As citizens of this planet inspired by the Second Thematic World Social Forum for a Nuclear-Fission‐Free World, conducted in Montreal from August 8 to August 12, 2016, we are collectively calling for a mobilization of civil society around the world to bring about the elimination of all nuclear weapons, to put an end to the continued mass‐production of all high‐level nuclear wastes by phasing out all nuclear reactors, and to bring to a halt all uranium mining worldwide.

This call goes out to fellow citizens of all countries worldwide who see the need,whether as an individual or as a member of an organization, for a nuclear-­fission‐free world. We are committed to building a global network of citizens of the world who will work together, using the internet and social media to overcome isolation, to provide mutual support and to coordinate the launching of joint actions for a world free of nuclear fission technology, whether civilian or military.

We will begin by creating communication channels to share information and educational tools on legal, technical, financial, medical, and security‐related matters linked to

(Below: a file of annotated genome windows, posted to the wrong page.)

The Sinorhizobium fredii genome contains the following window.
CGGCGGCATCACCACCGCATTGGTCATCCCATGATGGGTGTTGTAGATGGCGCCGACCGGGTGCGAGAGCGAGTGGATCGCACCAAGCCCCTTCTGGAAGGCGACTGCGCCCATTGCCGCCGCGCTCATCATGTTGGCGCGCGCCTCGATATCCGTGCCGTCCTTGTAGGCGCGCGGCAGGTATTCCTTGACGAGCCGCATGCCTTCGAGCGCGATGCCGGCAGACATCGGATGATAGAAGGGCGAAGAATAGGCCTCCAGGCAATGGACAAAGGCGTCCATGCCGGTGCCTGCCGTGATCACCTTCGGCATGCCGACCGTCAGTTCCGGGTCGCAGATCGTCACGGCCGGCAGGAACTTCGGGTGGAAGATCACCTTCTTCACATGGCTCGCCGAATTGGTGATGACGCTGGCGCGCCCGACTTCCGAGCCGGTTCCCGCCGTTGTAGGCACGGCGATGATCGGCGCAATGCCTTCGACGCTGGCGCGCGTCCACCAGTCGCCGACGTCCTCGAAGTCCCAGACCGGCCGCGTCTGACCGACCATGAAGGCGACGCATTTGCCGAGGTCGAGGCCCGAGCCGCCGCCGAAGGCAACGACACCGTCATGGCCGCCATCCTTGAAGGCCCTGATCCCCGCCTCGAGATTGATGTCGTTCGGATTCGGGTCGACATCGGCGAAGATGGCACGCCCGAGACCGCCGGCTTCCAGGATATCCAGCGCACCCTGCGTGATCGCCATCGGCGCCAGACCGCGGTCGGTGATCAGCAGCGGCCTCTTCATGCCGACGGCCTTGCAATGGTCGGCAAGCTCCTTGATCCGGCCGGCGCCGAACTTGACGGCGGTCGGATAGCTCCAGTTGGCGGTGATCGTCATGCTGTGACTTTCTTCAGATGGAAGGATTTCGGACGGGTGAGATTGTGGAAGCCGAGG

military and non‐military nuclear activities. We will pool our resources across national boundaries in a spirit of cooperation, allowing us to contribute to the formulation of a convergent and unified response to counteract the plans of the nuclear establishment that operates on a global scale to multiply civil and military nuclear installations worldwide and to dump, bury and abandon nuclear wastes.

We recognize each nuclear weapon as an instrument of brutal and unsurpassed terror, designed to kill millions of innocent men, women and children at a single stroke. We realize that even a limited nuclear war can provoke sudden extreme climate change on a global scale, crippling agricultural production and threatening the survival of all higher forms of life. We are grimly aware that a nuclear‐armed world will surely destroy itself and set in motion a process that will undo four billion years of evolution. We are determined to help guide the world away from the brink of nuclear annihilation.